One of the more fascinating studies exploring the impact of situational stress on behavior occurred in 1973.  In this study, researchers recruited 67 students from Princeton Theological Seminary.  Students were told the study pertained to religious education and vocations.

Students each completed a personality questionnaire.  Then, researchers instructed the students to travel to another location on campus to deliver a brief talk on the parable of the Good Samaritan. As the students were leaving,  each was given a map and one of the following three instructions:

  1. “Oh, you’re late. They were expecting you a few minutes ago. We’d better get moving…”
  2. “The assistant is ready for you, so please go right over.”
  3. “…It’ll be a few minutes before they’re ready for you, but you might as well head on over…”

Each student would then travel to the designated location and encounter an actor in the entryway of the building in which the student was to present.  No one else would be present.  The actor would not engage the student but would be doubled over as if in severe pain, eyes closed and coughing.  Researchers studied the extent to which the students sought to assist the actor.

As you might expect,  assistance decreased with increased time pressure. However,  what might surprise you is that there was little difference between the medium and high time pressured scenarios.  What might surprise you even more is how having additional time was consistently reliable in prompting assistance even in students scoring the lowest on compassion indicators in the personality test.

Impact on the Exercise of Compassion

We must ask ourselves what impact time, financial and congested space pressures have upon us and our children.  If mature individuals training to be clergy, reflecting upon rendering service to others,  allow situational time pressure to trump such service,  we must recognize our collective weakness in this area.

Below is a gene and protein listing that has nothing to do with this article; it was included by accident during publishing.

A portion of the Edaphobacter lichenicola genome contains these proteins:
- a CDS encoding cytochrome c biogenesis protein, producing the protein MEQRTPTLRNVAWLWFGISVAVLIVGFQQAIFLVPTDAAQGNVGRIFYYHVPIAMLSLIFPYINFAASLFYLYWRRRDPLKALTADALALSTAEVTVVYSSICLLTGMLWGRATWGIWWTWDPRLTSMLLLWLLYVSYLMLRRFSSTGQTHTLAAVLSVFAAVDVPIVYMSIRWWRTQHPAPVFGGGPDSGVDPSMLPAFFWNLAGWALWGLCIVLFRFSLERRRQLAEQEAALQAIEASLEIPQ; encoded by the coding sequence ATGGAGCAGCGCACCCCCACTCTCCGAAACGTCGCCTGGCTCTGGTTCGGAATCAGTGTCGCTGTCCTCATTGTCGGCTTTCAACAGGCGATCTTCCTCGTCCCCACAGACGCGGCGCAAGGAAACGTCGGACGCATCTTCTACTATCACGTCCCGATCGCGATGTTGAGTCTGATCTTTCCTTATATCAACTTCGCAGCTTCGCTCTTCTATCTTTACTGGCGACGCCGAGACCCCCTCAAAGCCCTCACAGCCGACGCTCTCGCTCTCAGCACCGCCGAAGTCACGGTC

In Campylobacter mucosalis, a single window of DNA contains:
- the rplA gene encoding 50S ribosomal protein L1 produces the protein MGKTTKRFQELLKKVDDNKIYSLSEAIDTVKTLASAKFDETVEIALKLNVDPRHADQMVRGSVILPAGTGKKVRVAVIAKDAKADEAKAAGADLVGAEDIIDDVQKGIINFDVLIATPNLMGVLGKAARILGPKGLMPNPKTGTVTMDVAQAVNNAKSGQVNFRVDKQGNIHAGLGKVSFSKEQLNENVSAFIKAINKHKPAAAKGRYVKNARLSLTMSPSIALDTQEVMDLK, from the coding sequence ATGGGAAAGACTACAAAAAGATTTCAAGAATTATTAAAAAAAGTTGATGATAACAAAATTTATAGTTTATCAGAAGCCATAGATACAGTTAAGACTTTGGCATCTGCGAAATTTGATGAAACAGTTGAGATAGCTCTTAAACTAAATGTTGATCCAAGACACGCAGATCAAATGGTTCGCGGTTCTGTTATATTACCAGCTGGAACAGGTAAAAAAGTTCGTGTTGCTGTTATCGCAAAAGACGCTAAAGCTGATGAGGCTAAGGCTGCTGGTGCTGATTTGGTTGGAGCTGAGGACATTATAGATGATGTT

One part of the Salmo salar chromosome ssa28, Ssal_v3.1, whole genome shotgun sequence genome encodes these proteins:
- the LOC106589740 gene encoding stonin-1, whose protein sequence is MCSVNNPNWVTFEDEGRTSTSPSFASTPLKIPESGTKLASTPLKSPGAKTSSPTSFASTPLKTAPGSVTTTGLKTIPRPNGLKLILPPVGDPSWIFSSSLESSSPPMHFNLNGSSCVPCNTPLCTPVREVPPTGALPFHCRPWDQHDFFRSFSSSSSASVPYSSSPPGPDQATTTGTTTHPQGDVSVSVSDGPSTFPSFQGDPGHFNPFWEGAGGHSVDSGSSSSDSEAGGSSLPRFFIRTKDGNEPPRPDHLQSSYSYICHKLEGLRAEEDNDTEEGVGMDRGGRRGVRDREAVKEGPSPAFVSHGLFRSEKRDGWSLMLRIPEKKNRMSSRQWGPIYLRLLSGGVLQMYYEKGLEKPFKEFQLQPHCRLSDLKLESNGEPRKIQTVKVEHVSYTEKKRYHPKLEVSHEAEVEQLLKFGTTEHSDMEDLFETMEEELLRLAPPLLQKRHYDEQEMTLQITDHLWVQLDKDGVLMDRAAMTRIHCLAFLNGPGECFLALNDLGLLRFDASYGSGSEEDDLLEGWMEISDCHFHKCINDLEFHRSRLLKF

We must also recognize the burden carried by those called upon to provide compassionate care such as nurses, clergy, counselors and care providers.  As situational pressures increase, such individuals’ struggles with burnout and compassion-fatigue also increase.  Those upon whom we most rely to be compassionate,  are struggling to do so.

So, What Can We Do?

We need to respect that circumstances can compromise noble intent.  We need to re-commit to the basic safeguards which allow for rejuvenation such as community, reflection, rest and exercise.  However, for the safeguards to exist, we need to incorporate that breathing room known as margin into our lives.  Without it, there can be no sustained practice of compassion.

Please seek out and support those providing compassionate care to others.  If you are so inclined, please join me in praying for such individuals.  And, as a special shout-out, I would like to commend my friend, Melissa AuClair, who is doing groundbreaking work to serve such individuals at Unstuck Nurse.

Let’s restore the habits and practices which foster compassion today.

***

Originally posted on http://SimpleLifeReboot.com

 

SLR 068: Five Unexpected Benefits of Simplifying

Simple Life Reboot picSheryl and I have been talking lately about some of the unexpected benefits of our decision to simplify our lives.

It was just 15 short months ago that we undertook The Trip that Changed Everything, our 10-day tour of the California coastline between Santa Cruz and Santa Barbara.   Meandering south along Highway 1, listening to podcasts on simplifying and on living more intentionally, we came to that stunning realization;  it was time to change our lives, and in a pretty dramatic way.

We had no idea what to expect, what the consequences of simplifying would be.  We could not predict what obstacles we would face, or what benefits we might ultimately realize.